Committed to PEOPLE'S RIGHT TO KNOW
Vol. 5 Num 926 Sat. January 06, 2007  
   
Front Page


Predators turn protectors of Lauachhara forest


Even a couple of years ago most men of Dolubari Muslimpara, a village adjacent to Lauachhara forest, used to live by illegal tree felling. But everything has changed as these men themselves have now become the protectors of the forest.

A 20-member team from Dolubari Muslimpara has been working under the Nishorgo Support Project of the Forest Department to guard some areas of the forest, 10km off Srimangal, so that none can fell trees at the protected place.

The project is being financed by the USAID and implemented by International Resource Group.

Interestingly, many of these men had several cases against them for their illegal trade, but those cases have been withheld now.

"We are happy that now we have honest incomes and the police also do not look for us. We can prevent more than 80 percent tree felling as we know well how and when the illegal traders operate," said Ahad Miah, leader of the patrolling team.

The members of the team said they used to fell trees to earn money for their livelihood but the work involved a lot of risk.

"But now we can live with honour and courage. Nobody now calls us thieves," said Aziz, 56, who had been involved with the illegal trade for 30 years.

The members of the patrolling team have sometimes been threatened over telephone for catching illegal traders several times, but none left the patrol team, they said.

"Now I cannot go to Srimangal because of their threats. Some influential people are engaged with this activity," Ahad Miah said.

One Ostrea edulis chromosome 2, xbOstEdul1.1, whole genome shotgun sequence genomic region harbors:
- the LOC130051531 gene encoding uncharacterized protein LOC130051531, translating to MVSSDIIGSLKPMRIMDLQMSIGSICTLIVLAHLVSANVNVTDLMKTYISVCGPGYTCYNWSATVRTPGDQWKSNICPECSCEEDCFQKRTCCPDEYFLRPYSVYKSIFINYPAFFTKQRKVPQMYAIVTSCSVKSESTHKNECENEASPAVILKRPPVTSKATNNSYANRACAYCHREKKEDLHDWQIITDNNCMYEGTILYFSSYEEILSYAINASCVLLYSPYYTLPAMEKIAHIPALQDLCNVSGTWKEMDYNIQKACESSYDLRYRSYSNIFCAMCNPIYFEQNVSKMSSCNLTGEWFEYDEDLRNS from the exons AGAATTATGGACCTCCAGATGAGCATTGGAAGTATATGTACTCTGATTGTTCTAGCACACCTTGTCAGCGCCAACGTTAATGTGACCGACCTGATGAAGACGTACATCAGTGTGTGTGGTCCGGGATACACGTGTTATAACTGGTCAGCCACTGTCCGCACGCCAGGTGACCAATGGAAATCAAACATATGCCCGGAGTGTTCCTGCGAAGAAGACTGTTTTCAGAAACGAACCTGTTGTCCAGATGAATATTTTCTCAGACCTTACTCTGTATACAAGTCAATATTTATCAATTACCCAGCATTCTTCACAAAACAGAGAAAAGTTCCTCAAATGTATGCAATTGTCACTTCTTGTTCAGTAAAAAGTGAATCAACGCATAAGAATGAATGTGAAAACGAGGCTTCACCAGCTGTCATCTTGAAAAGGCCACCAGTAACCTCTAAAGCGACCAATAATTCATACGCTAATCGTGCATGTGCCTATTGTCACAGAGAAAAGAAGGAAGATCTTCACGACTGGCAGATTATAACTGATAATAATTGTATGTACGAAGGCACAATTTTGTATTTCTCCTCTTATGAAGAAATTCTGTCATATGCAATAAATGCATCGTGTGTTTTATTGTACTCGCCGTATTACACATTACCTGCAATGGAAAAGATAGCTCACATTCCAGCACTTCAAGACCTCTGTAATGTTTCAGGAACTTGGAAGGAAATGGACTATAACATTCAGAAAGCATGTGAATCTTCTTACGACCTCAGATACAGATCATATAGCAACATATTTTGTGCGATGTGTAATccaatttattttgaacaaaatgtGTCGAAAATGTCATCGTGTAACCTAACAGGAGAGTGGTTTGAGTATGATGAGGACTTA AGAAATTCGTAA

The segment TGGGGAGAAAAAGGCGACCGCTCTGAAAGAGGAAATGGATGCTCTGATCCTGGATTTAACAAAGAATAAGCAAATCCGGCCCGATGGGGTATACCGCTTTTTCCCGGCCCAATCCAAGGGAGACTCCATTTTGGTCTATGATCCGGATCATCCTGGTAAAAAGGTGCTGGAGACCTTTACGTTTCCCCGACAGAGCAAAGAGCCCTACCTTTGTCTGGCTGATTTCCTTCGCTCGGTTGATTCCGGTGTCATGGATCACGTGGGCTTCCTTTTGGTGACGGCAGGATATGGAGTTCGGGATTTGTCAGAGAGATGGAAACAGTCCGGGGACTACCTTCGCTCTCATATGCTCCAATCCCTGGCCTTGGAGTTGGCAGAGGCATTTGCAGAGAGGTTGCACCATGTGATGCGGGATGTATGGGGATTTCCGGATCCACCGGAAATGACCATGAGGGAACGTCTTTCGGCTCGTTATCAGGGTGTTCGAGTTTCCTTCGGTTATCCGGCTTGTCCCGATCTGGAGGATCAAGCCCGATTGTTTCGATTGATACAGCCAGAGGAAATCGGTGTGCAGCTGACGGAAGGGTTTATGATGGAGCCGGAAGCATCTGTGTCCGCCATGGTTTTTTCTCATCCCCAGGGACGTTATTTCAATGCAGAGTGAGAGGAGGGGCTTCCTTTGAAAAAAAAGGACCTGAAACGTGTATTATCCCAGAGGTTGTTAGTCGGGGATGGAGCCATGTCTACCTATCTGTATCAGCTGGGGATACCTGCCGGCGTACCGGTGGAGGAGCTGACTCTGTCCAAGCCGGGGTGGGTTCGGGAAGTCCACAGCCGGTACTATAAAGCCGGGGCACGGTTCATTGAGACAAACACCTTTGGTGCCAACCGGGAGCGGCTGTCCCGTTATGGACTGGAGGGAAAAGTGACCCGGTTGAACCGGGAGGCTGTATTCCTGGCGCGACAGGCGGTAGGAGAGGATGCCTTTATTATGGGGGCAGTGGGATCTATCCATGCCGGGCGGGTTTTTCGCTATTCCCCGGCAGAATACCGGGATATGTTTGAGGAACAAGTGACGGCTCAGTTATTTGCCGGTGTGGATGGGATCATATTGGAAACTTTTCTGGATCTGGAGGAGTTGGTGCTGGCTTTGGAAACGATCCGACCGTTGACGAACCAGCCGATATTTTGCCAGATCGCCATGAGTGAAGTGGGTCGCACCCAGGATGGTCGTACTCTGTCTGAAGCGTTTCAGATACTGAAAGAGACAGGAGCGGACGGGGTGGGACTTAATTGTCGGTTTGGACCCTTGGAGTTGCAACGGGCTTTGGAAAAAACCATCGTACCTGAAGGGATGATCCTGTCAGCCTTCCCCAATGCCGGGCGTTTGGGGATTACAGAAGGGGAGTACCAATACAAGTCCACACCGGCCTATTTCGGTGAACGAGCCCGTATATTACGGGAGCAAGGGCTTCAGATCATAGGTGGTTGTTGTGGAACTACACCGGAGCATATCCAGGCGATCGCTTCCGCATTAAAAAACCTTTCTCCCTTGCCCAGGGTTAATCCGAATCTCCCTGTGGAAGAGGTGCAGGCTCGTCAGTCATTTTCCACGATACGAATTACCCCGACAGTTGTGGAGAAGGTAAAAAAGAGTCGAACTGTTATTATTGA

The decline in illegal tree felling has, however, resulted in increased price of timber recently.

"The price of per cubic feet teak was Tk 500 here in Srimangal a couple of years ago. But now the price has reached Tk 1,800," said a forest officer of the Lauachhara forest beat.

Nishorgo supports each member of the patrolling team with Tk 2,250 per month. It has also trained the villagers to earn through alternative sources including poultry, nursery, weaving, cattle farming, and rickshaw pulling.

Md Abdul Hai of Dolubari Muslimpara has earned Tk 40,000 from his nursery in last one year after receiving training under the Nishorgo project.

"We will not pay them the salary for long. We will eventually make them earn from alternative sources through training and other facilities," said Mehrin M Mahbub, communication specialist of the project.

Shyamal, a resident of Doluchhara Tripura village, said they have come to know through the project that they can earn money out of the forest if they can save it.

"We have engaged the locals in managing and protecting the forest. It proved to be helpful for Lauachhara but the pressure [of illegal tree felling] has shifted to the adjoining parts of the forest," Nishorgo support project chief Dr Philip JD Cosse said.

Nirshorgo has provided income opportunities to 404 people by facilitating training and monetary supports.

Picture
Forest officials and locals most of whom used to live by felling trees illegally, now jointly guard the Lauachhara forest in Srimongal, Moulvibazar. PHOTO: STAR